Members of the American Party of Labor wrote to the Red Phoenix to tell us what May Day means to them, in the belly of the imperialist beast.
Polina Brik, New Jersey:
“The meaning of May Day International Workers’ Day, is simultaneously a celebration of labor and workers across the world, the celebration of the arrival of the Spring, but also a remembrance of everyday toil that the working class carries with it every day. This is a day when the unity of workers across the globe becomes glaringly apparent, more so than on regular days of a year. Not a day does a communist live and breathe without thinking of her brothers and sisters across the world, but May Day is special because it is an open declaration of war and ceaseless fight against exploitation of workers, against sexism and racism, and all other forms of reaction, against capitalism and for the final victory of the workers. May Day is love and war. It is love for your keen people, it is an prominent realization of sameness, and it is hate for the capitalist system and its upholders. Let the May Day be an inspiration for millions of workers to carry on their heavy fight for socialism.”
Red Nesbitt, Maryland:
“May Day is memory. Our flag isn’t red because it’s rich and flashy as a standard, our flag is red for the blood of all workers spilt in the class struggle throughout the ages. If you’re going to fight you better know why you are and remembering the warriors who came before is one of the best educations. We need May Day so that we may be humble class warriors to the extinction of that class struggle so that we live to see a day without banners, without class, and without bloodshed, we need May Day so that we are humbled by the revolutionaries that came before us from Paris to Moscow to Mobile, we need May Day so that we don’t fight to be remembered but that we remember to fight.”
Alfonso Casal, National Spokesperson:
May Day is a day of strength and pride. It is the day when the humble, the exploited, the oppressed straighten their backs, hold their heads high and say “We workers are the strivers, the achievers, the builders. Through our labor, industry creates its wealth and nature yields its bounty. The world belongs to us, and we will accept nothing less than than the globe itself. The future is ours!” May Day is when the bourgeoisie and its slaves and lackeys are put on notice that a new world’s in birth, a new world that we will build through our own efforts. A world free of hunger, exploitation and want. May Day is the day when the bourgeoisie learns that they are right to tremble in the face of a proletarian revolution. Their day is done. Ours is dawning.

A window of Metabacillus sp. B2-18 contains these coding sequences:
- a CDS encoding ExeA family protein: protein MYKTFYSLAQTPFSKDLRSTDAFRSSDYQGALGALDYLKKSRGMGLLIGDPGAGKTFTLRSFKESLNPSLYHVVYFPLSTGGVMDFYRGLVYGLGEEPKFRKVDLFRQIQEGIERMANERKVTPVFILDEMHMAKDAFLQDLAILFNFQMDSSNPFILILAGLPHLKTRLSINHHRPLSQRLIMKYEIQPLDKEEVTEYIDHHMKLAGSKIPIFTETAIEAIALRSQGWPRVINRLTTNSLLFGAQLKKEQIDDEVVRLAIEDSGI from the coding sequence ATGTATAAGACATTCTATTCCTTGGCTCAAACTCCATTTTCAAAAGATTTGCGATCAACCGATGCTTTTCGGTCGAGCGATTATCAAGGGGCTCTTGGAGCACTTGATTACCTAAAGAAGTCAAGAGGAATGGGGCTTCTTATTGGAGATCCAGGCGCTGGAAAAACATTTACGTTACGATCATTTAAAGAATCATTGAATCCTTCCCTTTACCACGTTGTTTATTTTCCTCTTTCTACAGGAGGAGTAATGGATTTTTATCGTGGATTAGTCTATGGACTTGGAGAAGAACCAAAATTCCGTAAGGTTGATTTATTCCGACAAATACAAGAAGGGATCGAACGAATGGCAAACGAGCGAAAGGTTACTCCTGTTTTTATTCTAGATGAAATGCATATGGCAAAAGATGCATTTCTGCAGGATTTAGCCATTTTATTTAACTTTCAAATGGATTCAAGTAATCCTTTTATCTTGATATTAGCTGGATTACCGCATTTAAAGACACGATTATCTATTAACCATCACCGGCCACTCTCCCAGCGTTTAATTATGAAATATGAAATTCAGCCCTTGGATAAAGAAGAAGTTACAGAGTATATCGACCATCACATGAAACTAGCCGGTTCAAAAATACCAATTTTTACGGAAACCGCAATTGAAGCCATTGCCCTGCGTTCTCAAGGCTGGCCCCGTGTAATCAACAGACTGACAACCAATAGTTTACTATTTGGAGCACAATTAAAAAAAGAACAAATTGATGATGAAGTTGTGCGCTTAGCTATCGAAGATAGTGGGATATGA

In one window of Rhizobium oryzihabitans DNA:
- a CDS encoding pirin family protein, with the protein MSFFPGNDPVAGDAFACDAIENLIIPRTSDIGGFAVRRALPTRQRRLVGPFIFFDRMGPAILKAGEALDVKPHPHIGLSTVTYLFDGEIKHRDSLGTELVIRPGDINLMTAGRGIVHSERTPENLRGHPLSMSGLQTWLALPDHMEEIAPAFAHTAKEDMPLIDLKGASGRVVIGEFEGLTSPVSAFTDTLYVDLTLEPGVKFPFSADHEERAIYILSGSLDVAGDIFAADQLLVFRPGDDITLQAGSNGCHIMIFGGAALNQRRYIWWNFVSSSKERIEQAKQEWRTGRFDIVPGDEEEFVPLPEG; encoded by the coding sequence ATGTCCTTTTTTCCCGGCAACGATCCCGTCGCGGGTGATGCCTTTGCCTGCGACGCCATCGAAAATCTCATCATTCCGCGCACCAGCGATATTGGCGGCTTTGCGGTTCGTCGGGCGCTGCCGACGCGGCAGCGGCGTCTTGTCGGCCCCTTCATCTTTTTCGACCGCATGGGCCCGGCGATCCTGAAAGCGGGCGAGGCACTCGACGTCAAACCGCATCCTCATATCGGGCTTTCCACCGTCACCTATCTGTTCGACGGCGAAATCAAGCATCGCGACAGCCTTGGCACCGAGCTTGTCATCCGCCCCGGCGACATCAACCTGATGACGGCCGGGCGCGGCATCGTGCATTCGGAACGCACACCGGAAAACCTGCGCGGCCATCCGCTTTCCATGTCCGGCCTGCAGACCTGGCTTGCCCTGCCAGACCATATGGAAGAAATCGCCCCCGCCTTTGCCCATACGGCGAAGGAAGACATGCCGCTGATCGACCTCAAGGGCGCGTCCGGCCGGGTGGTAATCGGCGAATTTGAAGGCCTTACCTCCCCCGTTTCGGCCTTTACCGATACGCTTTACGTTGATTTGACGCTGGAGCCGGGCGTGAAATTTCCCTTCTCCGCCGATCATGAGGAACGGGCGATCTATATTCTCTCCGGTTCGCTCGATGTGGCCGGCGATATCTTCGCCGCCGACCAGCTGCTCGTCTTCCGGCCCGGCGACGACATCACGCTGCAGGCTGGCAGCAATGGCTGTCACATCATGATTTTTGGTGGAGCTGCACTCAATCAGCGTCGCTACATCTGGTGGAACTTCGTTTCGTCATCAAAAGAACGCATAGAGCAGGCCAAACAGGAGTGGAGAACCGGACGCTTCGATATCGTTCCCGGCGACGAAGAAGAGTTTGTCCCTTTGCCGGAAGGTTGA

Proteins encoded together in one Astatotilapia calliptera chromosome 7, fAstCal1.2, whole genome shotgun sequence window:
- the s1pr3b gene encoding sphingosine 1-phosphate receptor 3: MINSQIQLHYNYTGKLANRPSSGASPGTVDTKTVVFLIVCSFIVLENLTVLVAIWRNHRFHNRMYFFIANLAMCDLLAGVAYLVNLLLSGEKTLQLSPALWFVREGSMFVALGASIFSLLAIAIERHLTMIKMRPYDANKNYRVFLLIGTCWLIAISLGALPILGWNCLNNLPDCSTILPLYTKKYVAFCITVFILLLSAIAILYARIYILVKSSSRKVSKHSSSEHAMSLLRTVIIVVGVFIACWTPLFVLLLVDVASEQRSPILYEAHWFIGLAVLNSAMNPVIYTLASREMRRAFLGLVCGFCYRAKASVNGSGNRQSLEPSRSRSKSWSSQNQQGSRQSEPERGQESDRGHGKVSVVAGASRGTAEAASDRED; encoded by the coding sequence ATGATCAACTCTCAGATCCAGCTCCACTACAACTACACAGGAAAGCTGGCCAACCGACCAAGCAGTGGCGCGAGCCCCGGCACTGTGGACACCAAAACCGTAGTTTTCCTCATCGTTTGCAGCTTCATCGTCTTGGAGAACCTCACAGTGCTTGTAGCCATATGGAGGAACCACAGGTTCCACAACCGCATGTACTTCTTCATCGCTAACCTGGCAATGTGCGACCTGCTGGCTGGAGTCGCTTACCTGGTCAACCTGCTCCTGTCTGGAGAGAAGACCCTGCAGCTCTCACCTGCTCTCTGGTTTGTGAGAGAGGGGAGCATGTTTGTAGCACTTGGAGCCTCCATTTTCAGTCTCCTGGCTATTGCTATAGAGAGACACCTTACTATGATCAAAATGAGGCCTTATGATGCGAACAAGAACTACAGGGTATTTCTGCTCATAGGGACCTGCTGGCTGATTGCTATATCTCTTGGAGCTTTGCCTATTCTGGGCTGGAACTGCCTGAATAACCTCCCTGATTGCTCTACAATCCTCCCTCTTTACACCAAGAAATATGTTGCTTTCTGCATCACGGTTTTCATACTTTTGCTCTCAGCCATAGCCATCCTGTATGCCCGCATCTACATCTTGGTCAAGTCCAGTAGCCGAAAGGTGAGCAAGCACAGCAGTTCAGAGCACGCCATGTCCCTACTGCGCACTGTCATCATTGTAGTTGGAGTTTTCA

Max Robbins, Florida:
“May 1st, known to working people all over the world as International Workers Day, is a day that we observe our class’s victories and the ongoing struggle for the liberation of the international working-class and oppressed peoples. It’s a day for the toilers of this world to remember the movements we’ve built to combat the exploitation and oppression of the capitalist-class.
It’s a day for us to remember the leaders of our class’s liberation, the sacrifices they made for our cause, and to refute the slander made by capitalist propaganda to paint them out to be tyrants, while the capitalists continue to push their own on us. May we not only remember our class’s triumphs and woes, but also the purpose of our cause: to establish a worker’s democracy, crush the power of the capitalist-class, and begin the construction of a socialist society. We’ll continue to fly our red flags across the skies until the dawn of liberation. To revolution!”
John Palameda, Illinois:
As American workers, we live our lives being told to be ashamed to be workers rather than petty or large bourgeoisie. We’re told our unions are corrupt and impotent. We’re told our political heroes are murderers and American murderers are heroes.
But on May Day, we can go “a-maying,” we wear our red on our sleeve, we fly our flags, we march with our union brothers and sisters. It cleanses the heart. I hope the comrades here find some community and solidarity, despite the distance.